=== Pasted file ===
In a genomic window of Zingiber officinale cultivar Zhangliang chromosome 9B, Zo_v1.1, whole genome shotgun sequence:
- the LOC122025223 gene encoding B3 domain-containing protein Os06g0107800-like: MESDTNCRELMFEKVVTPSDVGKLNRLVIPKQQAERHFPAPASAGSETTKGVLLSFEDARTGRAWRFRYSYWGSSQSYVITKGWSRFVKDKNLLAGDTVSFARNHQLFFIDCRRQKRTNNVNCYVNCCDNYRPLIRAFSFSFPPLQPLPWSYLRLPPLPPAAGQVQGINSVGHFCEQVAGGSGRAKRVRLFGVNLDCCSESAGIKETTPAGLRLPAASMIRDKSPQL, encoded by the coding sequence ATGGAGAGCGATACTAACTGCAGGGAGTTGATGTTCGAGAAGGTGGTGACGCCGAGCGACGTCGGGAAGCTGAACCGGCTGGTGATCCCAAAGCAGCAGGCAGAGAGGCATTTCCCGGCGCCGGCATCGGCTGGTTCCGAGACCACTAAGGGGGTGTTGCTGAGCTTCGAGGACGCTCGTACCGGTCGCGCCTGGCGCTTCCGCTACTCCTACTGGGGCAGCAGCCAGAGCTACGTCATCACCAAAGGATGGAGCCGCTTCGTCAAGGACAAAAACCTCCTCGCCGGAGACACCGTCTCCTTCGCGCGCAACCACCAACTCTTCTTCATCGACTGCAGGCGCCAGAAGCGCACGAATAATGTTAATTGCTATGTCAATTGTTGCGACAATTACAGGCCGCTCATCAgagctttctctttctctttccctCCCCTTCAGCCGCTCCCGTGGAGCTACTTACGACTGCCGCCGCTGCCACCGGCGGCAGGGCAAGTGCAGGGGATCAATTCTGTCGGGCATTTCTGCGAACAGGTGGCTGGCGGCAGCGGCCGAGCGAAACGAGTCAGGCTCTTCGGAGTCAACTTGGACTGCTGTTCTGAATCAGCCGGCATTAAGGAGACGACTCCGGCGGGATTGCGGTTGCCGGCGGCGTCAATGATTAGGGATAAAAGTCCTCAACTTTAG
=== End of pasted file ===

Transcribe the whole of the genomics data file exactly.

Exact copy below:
In a genomic window of Zingiber officinale cultivar Zhangliang chromosome 9B, Zo_v1.1, whole genome shotgun sequence:
- the LOC122025223 gene encoding B3 domain-containing protein Os06g0107800-like: MESDTNCRELMFEKVVTPSDVGKLNRLVIPKQQAERHFPAPASAGSETTKGVLLSFEDARTGRAWRFRYSYWGSSQSYVITKGWSRFVKDKNLLAGDTVSFARNHQLFFIDCRRQKRTNNVNCYVNCCDNYRPLIRAFSFSFPPLQPLPWSYLRLPPLPPAAGQVQGINSVGHFCEQVAGGSGRAKRVRLFGVNLDCCSESAGIKETTPAGLRLPAASMIRDKSPQL, encoded by the coding sequence ATGGAGAGCGATACTAACTGCAGGGAGTTGATGTTCGAGAAGGTGGTGACGCCGAGCGACGTCGGGAAGCTGAACCGGCTGGTGATCCCAAAGCAGCAGGCAGAGAGGCATTTCCCGGCGCCGGCATCGGCTGGTTCCGAGACCACTAAGGGGGTGTTGCTGAGCTTCGAGGACGCTCGTACCGGTCGCGCCTGGCGCTTCCGCTACTCCTACTGGGGCAGCAGCCAGAGCTACGTCATCACCAAAGGATGGAGCCGCTTCGTCAAGGACAAAAACCTCCTCGCCGGAGACACCGTCTCCTTCGCGCGCAACCACCAACTCTTCTTCATCGACTGCAGGCGCCAGAAGCGCACGAATAATGTTAATTGCTATGTCAATTGTTGCGACAATTACAGGCCGCTCATCAgagctttctctttctctttccctCCCCTTCAGCCGCTCCCGTGGAGCTACTTACGACTGCCGCCGCTGCCACCGGCGGCAGGGCAAGTGCAGGGGATCAATTCTGTCGGGCATTTCTGCGAACAGGTGGCTGGCGGCAGCGGCCGAGCGAAACGAGTCAGGCTCTTCGGAGTCAACTTGGACTGCTGTTCTGAATCAGCCGGCATTAAGGAGACGACTCCGGCGGGATTGCGGTTGCCGGCGGCGTCAATGATTAGGGATAAAAGTCCTCAACTTTAG